EU anti-trust regulators have opened an investigation to establish whether a massive rescue loan to struggling Italian carrier Alitalia was illegal. Brussels said it had received a number of complaints.
Alitalia went into government-controlled administration last year and received a public loan of €900 million ($1.1 billion) to keep the carrier afloat after staff in 2017 rejected a last-ditch cost-cutting plan.
"The Commission has the duty to make sure that loans given to companies by member states are in line with EU rules on state aid," EU Competition Commissioner Margrethe Vestager said in a statement, noting that Brussels had received several complaints from a number of competing airlines.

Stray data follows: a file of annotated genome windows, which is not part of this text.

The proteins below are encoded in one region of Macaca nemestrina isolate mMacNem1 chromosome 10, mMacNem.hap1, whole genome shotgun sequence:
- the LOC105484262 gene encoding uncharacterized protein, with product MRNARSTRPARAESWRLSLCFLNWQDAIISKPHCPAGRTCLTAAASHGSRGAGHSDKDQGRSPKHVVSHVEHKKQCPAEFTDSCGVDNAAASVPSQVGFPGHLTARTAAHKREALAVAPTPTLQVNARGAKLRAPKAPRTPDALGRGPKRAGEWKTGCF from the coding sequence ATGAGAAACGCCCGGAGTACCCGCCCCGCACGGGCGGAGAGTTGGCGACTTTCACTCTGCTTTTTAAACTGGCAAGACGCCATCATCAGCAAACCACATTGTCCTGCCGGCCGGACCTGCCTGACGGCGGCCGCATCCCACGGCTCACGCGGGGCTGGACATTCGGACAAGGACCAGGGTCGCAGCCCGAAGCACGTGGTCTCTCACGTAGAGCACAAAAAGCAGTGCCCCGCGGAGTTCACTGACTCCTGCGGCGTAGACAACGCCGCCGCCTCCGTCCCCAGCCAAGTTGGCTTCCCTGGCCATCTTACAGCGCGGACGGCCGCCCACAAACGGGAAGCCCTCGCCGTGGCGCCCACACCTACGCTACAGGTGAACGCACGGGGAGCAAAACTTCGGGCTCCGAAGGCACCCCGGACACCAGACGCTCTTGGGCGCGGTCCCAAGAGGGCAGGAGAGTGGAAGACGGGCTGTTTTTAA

Vestager indicated the EU executive was acting on suspicion that the granted loan may be used longer than the 6 month allowed under EU rules.
Italian Industry Minister Carlo Calenda said such fears were unfounded, insisting that Alitalia had barely used the state loan so far.
Waiting for a new government
As part of efforts to endure the carrier's future, Rome has been looking for buyers and has reportedly received three bids.
Lufthansa and easyJet have confirmed their interest, while Italian media said Hungary-based Wizz Air had joined the bidding process.
Italy is in political limbo as a conservative bloc and the anti-establishment Five Star Movement are fighting over a coalition government after inconclusive elections on March 4.
The deadline for the sale of Alitalia was originally set for the end of this month, but the government is set to issue a decree in the coming weeks pushing back that deadline by around half a year.
hg/aos (dpa, AFP)